Changes in deadlift six repetition maximum, countermovement jump performance, barbell velocity, and perceived exertion over the duration of a microcycle
International Journal of Sports Science & Coaching
School of Medical and Health Sciences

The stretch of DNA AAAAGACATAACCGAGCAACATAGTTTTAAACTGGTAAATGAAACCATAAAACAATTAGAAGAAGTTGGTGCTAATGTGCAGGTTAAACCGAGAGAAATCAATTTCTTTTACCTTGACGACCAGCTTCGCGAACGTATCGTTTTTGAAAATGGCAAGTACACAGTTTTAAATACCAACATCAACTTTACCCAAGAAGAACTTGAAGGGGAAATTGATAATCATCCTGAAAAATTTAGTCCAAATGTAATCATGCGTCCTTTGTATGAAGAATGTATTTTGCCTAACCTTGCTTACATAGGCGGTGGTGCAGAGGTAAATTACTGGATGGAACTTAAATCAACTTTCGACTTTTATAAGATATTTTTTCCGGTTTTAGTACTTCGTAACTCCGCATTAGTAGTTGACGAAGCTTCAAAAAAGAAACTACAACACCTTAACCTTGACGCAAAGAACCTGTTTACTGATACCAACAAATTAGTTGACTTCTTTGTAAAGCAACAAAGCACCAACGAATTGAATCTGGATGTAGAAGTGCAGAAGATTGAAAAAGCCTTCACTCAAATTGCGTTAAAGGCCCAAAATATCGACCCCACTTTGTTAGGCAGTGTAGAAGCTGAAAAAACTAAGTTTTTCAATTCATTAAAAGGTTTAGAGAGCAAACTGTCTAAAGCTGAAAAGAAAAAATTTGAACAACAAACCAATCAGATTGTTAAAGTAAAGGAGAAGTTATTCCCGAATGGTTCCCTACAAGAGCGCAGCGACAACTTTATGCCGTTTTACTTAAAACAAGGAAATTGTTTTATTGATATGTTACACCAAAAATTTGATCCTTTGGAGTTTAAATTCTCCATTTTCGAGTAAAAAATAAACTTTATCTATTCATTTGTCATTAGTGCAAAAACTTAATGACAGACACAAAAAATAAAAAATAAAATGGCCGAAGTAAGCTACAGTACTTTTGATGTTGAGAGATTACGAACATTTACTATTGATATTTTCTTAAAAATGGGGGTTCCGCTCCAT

The primary aim of this study was to investigate the stability of the six-repetition maximum (6RM) deadlift over the length of a five-day microcycle and whether the fatigue induced by maximal effort testing detrimentally impacted preparedness. Twelve participants performed four testing sessions, comprising a one-repetition maximum test and three 6RM tests separated by 48 hours. Countermovement jumps were performed before each testing session, and barbell velocity was measured during each warm-up set to assess changes in preparedness. The 6RM deadlift was not statistically different between any of the testing sessions (p = .056; ηp2 = 0.251). Similarly, there were no significant differences in jump height or other CMJ variables between sessions (p > .05). There were small to moderate differences in mean barbell velocity between the first and second 6RM test (g = 0.24–0.88), while there were only small differences in mean velocity (MV) between the second and third 6RM test at some of the warm-up loads (40% 6RM: g = 0.20; 80% 6RM: g = −0.47). Taken collectively, these data indicate that 6RM deadlift strength is stable over five days and does not appear to induce sufficient fatigue to impact vertical jump performance or rating of perceived exertion despite some changes in barbell velocity.